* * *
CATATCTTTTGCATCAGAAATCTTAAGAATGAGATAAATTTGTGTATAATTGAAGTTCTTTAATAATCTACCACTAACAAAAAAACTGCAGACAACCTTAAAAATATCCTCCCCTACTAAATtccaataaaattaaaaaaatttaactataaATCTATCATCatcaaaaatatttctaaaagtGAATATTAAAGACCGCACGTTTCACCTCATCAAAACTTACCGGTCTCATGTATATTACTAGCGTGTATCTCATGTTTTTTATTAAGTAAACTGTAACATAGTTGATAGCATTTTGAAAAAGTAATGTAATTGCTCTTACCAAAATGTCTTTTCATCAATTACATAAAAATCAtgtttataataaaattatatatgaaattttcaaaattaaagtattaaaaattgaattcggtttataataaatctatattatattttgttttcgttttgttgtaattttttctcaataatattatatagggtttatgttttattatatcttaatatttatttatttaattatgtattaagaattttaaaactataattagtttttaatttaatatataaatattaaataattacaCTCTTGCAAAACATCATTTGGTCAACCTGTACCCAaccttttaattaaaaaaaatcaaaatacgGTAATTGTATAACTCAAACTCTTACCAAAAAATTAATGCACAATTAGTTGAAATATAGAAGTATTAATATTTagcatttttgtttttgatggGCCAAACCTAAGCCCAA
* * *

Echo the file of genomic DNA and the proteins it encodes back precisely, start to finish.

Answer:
CATATCTTTTGCATCAGAAATCTTAAGAATGAGATAAATTTGTGTATAATTGAAGTTCTTTAATAATCTACCACTAACAAAAAAACTGCAGACAACCTTAAAAATATCCTCCCCTACTAAATtccaataaaattaaaaaaatttaactataaATCTATCATCatcaaaaatatttctaaaagtGAATATTAAAGACCGCACGTTTCACCTCATCAAAACTTACCGGTCTCATGTATATTACTAGCGTGTATCTCATGTTTTTTATTAAGTAAACTGTAACATAGTTGATAGCATTTTGAAAAAGTAATGTAATTGCTCTTACCAAAATGTCTTTTCATCAATTACATAAAAATCAtgtttataataaaattatatatgaaattttcaaaattaaagtattaaaaattgaattcggtttataataaatctatattatattttgttttcgttttgttgtaattttttctcaataatattatatagggtttatgttttattatatcttaatatttatttatttaattatgtattaagaattttaaaactataattagtttttaatttaatatataaatattaaataattacaCTCTTGCAAAACATCATTTGGTCAACCTGTACCCAaccttttaattaaaaaaaatcaaaatacgGTAATTGTATAACTCAAACTCTTACCAAAAAATTAATGCACAATTAGTTGAAATATAGAAGTATTAATATTTagcatttttgtttttgatggGCCAAACCTAAGCCCAA